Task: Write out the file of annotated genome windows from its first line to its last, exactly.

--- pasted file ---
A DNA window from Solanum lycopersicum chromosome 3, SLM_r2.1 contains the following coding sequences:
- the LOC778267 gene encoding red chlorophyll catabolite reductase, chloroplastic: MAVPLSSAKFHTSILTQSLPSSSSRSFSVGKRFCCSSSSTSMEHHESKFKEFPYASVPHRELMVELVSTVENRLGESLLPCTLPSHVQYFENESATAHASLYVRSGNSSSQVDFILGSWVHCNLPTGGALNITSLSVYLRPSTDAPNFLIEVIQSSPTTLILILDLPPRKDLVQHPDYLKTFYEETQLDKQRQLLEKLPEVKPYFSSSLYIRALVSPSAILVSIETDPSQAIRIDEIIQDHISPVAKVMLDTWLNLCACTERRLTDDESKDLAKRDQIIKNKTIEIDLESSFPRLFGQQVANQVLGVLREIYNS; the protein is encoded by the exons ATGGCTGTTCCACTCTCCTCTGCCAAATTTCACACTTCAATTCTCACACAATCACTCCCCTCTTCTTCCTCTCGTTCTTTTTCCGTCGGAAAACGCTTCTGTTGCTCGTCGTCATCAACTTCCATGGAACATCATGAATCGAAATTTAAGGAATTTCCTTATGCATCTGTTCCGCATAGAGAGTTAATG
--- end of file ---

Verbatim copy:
A DNA window from Solanum lycopersicum chromosome 3, SLM_r2.1 contains the following coding sequences:
- the LOC778267 gene encoding red chlorophyll catabolite reductase, chloroplastic: MAVPLSSAKFHTSILTQSLPSSSSRSFSVGKRFCCSSSSTSMEHHESKFKEFPYASVPHRELMVELVSTVENRLGESLLPCTLPSHVQYFENESATAHASLYVRSGNSSSQVDFILGSWVHCNLPTGGALNITSLSVYLRPSTDAPNFLIEVIQSSPTTLILILDLPPRKDLVQHPDYLKTFYEETQLDKQRQLLEKLPEVKPYFSSSLYIRALVSPSAILVSIETDPSQAIRIDEIIQDHISPVAKVMLDTWLNLCACTERRLTDDESKDLAKRDQIIKNKTIEIDLESSFPRLFGQQVANQVLGVLREIYNS; the protein is encoded by the exons ATGGCTGTTCCACTCTCCTCTGCCAAATTTCACACTTCAATTCTCACACAATCACTCCCCTCTTCTTCCTCTCGTTCTTTTTCCGTCGGAAAACGCTTCTGTTGCTCGTCGTCATCAACTTCCATGGAACATCATGAATCGAAATTTAAGGAATTTCCTTATGCATCTGTTCCGCATAGAGAGTTAATG